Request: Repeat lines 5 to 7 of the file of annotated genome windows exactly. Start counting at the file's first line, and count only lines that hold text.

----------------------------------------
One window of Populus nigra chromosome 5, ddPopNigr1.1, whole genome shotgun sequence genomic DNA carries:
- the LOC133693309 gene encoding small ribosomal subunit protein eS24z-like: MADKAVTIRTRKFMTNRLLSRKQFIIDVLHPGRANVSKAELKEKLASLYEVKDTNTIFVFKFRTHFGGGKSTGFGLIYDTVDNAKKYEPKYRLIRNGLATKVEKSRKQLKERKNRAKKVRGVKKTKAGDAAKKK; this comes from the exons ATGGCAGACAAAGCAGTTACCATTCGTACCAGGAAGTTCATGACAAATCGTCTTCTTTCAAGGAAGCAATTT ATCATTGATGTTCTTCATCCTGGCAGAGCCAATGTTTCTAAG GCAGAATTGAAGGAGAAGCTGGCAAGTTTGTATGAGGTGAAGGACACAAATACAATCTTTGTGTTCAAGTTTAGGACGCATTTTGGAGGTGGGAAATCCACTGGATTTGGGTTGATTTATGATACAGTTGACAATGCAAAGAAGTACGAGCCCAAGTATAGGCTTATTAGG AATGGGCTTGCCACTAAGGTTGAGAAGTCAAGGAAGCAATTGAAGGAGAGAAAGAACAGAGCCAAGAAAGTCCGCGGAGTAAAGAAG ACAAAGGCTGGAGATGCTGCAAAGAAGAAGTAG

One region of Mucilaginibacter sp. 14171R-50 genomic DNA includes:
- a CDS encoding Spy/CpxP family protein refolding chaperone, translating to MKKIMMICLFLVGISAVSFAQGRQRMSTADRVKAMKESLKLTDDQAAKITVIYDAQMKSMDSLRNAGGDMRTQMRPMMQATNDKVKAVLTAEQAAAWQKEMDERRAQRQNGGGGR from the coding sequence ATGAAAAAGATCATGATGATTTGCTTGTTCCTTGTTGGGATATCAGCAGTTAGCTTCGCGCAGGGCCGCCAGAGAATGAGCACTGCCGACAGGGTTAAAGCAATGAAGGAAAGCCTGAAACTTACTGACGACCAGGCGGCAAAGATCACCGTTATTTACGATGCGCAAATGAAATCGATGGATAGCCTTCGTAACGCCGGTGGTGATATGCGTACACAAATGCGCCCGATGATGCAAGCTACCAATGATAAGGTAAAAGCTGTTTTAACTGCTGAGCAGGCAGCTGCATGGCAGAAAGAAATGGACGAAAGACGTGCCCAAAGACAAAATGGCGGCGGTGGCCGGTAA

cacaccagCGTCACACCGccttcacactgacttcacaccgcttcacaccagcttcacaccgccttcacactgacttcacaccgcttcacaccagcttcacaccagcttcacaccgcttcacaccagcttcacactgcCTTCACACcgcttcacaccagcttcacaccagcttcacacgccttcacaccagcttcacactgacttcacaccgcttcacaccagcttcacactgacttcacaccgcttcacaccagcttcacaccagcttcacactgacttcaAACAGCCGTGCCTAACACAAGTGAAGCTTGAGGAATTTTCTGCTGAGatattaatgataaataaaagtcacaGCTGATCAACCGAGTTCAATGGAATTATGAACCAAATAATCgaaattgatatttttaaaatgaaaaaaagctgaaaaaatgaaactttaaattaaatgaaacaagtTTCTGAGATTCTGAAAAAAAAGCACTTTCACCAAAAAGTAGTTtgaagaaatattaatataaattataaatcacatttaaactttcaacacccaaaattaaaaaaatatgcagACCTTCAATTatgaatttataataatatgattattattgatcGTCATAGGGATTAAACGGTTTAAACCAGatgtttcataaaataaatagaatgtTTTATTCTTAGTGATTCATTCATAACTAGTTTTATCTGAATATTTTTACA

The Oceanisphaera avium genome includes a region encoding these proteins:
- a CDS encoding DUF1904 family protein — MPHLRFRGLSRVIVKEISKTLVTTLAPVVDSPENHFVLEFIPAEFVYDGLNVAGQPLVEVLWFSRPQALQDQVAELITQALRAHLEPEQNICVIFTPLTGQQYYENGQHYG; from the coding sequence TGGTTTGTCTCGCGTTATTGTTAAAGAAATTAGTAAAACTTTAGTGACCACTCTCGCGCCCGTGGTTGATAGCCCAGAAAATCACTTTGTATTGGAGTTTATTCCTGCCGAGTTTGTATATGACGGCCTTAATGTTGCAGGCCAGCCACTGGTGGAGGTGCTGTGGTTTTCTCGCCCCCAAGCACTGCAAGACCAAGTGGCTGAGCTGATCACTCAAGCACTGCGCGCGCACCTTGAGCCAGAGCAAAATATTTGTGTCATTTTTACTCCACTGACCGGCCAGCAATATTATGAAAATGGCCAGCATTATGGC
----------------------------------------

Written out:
cacaccagCGTCACACCGccttcacactgacttcacaccgcttcacaccagcttcacaccgccttcacactgacttcacaccgcttcacaccagcttcacaccagcttcacaccgcttcacaccagcttcacactgcCTTCACACcgcttcacaccagcttcacaccagcttcacacgccttcacaccagcttcacactgacttcacaccgcttcacaccagcttcacactgacttcacaccgcttcacaccagcttcacaccagcttcacactgacttcaAACAGCCGTGCCTAACACAAGTGAAGCTTGAGGAATTTTCTGCTGAGatattaatgataaataaaagtcacaGCTGATCAACCGAGTTCAATGGAATTATGAACCAAATAATCgaaattgatatttttaaaatgaaaaaaagctgaaaaaatgaaactttaaattaaatgaaacaagtTTCTGAGATTCTGAAAAAAAAGCACTTTCACCAAAAAGTAGTTtgaagaaatattaatataaattataaatcacatttaaactttcaacacccaaaattaaaaaaatatgcagACCTTCAATTatgaatttataataatatgattattattgatcGTCATAGGGATTAAACGGTTTAAACCAGatgtttcataaaataaatagaatgtTTTATTCTTAGTGATTCATTCATAACTAGTTTTATCTGAATATTTTTACA

The Oceanisphaera avium genome includes a region encoding these proteins:
- a CDS encoding DUF1904 family protein — MPHLRFRGLSRVIVKEISKTLVTTLAPVVDSPENHFVLEFIPAEFVYDGLNVAGQPLVEVLWFSRPQALQDQVAELITQALRAHLEPEQNICVIFTPLTGQQYYENGQHYG; from the coding sequence TGGTTTGTCTCGCGTTATTGTTAAAGAAATTAGTAAAACTTTAGTGACCACTCTCGCGCCCGTGGTTGATAGCCCAGAAAATCACTTTGTATTGGAGTTTATTCCTGCCGAGTTTGTATATGACGGCCTTAATGTTGCAGGCCAGCCACTGGTGGAGGTGCTGTGGTTTTCTCGCCCCCAAGCACTGCAAGACCAAGTGGCTGAGCTGATCACTCAAGCACTGCGCGCGCACCTTGAGCCAGAGCAAAATATTTGTGTCATTTTTACTCCACTGACCGGCCAGCAATATTATGAAAATGGCCAGCATTATGGC